This post if part of a special NowPlayingNashville.com Stories Series titled CMA Fest Gives Back, focusing on how many artists use the Festival as an opportunity to raise money and bring attention to the many charitable causes they support.
It’s been two years since Ty Herndon presented the first Concert for Love and Acceptance at the 2015 CMA Music Festival. He had only recently come out as a gay man–the first major male country star to do so–and wasn’t sure how the night would go, but not because he didn’t think people would show up.
“I didn’t have a lot of fear that it wouldn’t be successful,” Herndon says from his home in Nashville. “I had a little more fear that people wouldn’t accept me. There was a lot of great talent that night, and to walk on that stage and have people receive me so well brought me to tears.”
Plenty has happened since, in Herndon’s personal life, and in the life of America, that the singer of such hits as “What Mattered Most,” “Living in a Moment” and “It Must Be Love” felt it was time to bring people together again, “under one roof, play music and say, ‘We are United,’ which is something we often do in Nashville.” This time, the show will graduate from the 500-plus seats of the main room at City Winery to the more than 2,500 capacity of the Wild Horse Saloon on Thursday, June 8 at 7:30 p.m. He’ll be joined by longtime friends and up-and-coming artists, including Billy Gilman, Michael Ray, Kree Harrison, Ryan Kinder, Thompson Square, Diana Goldberg, Runaway June, Mickey Guyton, Street Corner Symphony, Trent Harmon, Trey Pearson, Kingston, Noah Guthrie, Anita Cochran, Ken Block and more. Cody Alan, host of CMT’s Hot 20 Countdown, producer of iHeartRadio’s CMT After Midnite and CMT Radio Live, will serve as host. Proceeds from the event will benefit the Oasis Center in Nashville, and its Just Us program for LGBT Youth.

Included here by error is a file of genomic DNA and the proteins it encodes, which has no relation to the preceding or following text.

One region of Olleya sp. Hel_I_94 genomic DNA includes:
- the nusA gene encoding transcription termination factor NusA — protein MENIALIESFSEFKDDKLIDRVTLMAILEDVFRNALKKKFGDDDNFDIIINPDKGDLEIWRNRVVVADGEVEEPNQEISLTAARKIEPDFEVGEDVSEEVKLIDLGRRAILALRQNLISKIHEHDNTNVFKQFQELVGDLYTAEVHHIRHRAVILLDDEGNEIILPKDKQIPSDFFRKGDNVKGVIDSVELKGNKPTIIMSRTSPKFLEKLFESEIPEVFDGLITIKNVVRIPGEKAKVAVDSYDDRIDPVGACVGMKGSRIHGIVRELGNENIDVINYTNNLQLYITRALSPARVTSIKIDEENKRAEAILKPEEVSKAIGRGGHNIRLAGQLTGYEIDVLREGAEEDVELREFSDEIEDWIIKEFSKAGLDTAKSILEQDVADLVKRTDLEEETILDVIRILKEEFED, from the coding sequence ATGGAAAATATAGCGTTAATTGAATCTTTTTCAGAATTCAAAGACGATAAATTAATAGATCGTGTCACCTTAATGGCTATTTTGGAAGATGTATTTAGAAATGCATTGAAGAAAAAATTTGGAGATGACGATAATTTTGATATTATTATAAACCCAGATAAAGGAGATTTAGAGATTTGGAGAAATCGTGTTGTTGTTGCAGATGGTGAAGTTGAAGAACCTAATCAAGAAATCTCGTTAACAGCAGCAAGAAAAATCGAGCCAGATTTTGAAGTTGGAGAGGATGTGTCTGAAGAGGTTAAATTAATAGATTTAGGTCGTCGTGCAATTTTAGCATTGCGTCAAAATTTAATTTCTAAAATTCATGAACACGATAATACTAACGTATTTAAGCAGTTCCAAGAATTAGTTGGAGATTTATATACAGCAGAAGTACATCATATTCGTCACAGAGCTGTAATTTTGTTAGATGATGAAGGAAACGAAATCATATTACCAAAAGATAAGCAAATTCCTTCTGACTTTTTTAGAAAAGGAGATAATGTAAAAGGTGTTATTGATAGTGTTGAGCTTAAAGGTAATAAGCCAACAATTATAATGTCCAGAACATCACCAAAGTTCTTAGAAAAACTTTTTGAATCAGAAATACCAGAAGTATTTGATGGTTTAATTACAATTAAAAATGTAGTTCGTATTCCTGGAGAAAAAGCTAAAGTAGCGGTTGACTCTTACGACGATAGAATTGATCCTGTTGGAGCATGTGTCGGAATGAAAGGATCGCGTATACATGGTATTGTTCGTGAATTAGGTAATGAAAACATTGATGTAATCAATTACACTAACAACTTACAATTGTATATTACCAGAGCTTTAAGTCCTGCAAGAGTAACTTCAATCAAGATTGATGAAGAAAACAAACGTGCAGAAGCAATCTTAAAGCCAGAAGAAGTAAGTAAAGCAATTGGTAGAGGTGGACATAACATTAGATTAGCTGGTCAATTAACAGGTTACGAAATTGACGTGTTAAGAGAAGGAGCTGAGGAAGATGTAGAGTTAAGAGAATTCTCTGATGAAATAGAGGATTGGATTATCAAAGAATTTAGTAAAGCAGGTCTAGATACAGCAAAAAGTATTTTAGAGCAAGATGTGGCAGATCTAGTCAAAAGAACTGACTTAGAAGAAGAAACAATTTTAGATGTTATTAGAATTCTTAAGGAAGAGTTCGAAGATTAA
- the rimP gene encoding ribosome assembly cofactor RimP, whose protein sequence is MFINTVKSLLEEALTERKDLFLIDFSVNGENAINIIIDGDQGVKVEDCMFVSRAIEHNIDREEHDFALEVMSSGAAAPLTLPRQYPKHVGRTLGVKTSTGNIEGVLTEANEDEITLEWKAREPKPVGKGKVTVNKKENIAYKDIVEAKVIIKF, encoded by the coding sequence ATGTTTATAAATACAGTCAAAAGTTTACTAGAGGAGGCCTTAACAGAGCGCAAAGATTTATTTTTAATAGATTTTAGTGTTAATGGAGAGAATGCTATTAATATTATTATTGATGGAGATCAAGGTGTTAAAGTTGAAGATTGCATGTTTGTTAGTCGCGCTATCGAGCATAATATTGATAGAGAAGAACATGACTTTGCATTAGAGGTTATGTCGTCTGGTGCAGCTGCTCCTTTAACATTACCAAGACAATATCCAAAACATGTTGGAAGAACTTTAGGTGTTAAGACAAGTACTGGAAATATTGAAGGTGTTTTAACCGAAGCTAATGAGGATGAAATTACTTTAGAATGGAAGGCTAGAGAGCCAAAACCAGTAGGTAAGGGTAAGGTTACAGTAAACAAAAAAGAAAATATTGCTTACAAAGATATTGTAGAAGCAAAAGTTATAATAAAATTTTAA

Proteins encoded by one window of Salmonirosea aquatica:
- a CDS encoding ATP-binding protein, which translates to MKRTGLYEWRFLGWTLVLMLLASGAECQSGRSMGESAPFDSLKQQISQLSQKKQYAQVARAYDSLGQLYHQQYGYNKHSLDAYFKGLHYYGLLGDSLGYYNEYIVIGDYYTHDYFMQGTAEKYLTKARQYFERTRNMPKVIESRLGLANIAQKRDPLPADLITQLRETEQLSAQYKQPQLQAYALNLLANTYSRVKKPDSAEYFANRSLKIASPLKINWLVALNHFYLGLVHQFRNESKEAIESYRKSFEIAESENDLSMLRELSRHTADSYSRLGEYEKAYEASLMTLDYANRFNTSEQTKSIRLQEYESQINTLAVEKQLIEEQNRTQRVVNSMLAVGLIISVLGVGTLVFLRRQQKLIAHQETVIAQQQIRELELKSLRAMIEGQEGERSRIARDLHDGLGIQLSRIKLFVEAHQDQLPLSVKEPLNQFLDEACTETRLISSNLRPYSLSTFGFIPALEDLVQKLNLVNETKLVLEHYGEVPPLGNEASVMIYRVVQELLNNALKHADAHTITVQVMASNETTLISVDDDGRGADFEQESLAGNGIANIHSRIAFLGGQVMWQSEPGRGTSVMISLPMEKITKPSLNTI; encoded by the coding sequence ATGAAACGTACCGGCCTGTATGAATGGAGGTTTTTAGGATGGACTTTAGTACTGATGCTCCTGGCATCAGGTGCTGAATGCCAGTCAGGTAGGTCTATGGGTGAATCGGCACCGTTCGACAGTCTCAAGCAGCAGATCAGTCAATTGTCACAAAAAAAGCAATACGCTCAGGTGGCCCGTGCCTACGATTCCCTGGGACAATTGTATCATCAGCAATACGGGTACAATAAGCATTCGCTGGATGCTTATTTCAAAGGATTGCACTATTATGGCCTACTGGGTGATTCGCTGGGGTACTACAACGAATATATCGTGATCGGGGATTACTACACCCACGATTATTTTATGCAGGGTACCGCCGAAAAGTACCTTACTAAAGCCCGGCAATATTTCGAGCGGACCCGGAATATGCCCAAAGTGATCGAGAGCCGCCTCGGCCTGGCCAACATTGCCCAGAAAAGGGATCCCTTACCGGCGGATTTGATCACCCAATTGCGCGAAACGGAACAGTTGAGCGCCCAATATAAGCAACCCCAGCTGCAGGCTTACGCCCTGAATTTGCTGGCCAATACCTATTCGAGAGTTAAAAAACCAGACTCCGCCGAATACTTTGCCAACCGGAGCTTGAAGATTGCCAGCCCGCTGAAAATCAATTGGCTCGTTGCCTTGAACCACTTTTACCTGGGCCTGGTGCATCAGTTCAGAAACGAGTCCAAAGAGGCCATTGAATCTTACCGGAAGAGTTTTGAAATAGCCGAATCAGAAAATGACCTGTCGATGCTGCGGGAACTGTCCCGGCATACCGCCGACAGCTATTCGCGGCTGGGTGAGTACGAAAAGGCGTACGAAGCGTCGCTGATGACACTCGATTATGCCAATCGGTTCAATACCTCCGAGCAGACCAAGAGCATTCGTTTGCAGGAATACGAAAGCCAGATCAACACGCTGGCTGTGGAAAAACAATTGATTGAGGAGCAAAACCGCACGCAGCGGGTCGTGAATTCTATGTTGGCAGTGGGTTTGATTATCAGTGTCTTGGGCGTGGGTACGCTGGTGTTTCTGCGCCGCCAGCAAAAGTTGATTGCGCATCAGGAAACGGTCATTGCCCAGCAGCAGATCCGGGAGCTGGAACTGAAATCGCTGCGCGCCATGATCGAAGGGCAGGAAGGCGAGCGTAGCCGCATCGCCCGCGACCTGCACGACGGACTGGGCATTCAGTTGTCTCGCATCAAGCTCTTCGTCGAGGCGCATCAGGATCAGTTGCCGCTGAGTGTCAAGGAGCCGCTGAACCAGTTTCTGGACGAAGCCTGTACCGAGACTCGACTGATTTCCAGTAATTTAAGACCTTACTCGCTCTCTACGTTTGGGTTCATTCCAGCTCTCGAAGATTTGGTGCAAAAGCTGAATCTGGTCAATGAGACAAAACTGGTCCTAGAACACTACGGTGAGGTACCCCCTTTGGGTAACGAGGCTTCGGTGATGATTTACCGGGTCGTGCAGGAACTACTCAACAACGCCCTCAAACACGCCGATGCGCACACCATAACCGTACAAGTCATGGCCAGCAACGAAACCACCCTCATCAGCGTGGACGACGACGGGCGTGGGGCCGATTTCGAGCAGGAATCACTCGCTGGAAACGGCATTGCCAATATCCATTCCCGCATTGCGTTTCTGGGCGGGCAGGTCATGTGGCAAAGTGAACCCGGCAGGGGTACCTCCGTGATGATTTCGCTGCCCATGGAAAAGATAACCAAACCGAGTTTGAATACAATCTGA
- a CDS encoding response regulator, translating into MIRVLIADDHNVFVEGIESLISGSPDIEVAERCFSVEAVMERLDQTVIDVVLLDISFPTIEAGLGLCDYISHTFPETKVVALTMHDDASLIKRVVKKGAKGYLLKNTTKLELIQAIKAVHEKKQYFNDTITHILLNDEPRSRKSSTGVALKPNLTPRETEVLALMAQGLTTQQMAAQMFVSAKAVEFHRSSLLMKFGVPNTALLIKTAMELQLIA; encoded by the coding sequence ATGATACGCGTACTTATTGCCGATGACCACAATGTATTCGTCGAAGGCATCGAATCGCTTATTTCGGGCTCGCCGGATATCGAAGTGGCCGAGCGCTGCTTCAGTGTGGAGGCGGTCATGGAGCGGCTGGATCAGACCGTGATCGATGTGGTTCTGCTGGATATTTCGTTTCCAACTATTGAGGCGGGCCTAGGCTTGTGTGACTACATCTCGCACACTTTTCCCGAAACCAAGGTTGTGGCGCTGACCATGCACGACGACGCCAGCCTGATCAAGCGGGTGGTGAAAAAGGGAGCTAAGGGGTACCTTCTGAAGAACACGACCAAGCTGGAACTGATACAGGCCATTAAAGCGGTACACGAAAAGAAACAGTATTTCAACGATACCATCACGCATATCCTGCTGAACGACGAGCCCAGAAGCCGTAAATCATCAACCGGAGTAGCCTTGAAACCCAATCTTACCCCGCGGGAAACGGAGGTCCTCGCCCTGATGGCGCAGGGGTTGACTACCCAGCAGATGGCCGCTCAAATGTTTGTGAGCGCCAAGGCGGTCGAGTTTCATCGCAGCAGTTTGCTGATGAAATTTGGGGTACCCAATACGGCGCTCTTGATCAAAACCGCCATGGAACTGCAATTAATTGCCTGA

“When I came out, I really came out for selfish reasons,” Herndon says, “because I really could no longer live in my skin not being as authentic as possible. I was a little naive going into it. But over the last 27 months, I’ve become very educated in a lot of causes, in where we are in this life and in this world with being gay or different, or whatever you label yourself as today.”
Part of that education included travelling around the country to GLAAD and HRC events as a speaker or performer. The end of 2016 also provided an opportunity to meet more people as he toured in support of House on Fire, his first record in three years and his first as a publicly out country singer. On several tracks, the album took on Herndon’s personal life head on, leading notable music writer Edward Morris on CMT.com to call the title track “heartbreakingly autobiographical … and about as far from a breezy, good-time beach song as the mind can reach,” while the bulk of the record was about “ falling in love, staying in love, sad breakups and angry breakups — all narratives the clarion-voiced Herndon has long excelled at.”
“A large part of (bringing the concert back) for me was being around the country and feeling the unrest, especially with the affirming hearts in the LGBT community,” Herndon says. “There are so many people in need of love and in pain who need to see a change. I have to remind myself that I can’t do it all, but that I can have a role. I can do music to make people feel better, or I can go into a room of 16-year-old kids and talk about my story and tell them that you can be in country music and you can be whatever you want to be in this life and be successful in it. You just have to be focused and be the best at what you’re gonna do in this life. Those are the small changes that I can make personally, and things I can do, but I know it’s such a big picture out there.”
In addition to Herndon, this year’s concert will feature Gilman, his former label mate at Sony who himself came out on the same day as Herndon. The former child star rocketed back into stardom in 2016 when he finished as the runner-up on The Voice. Many of the other above-mentioned artists, include former tour mates Thompson Square and emerging stars Guyton, Ray and Harmon, are what Herndon calls “fearless” and “the young hearts in Nashville that are the blueprint for changing hearts and minds in the country market and world.”
Tickets for the show are available now. If locals worry about fighting traffic and dealing with the masses descending on the city for CMA Music Festival, Herndon has some advice. “I have told all my friends, ‘get off your couch, get into an Uber and come support love and acceptance. I want to see Nashville’s heart.”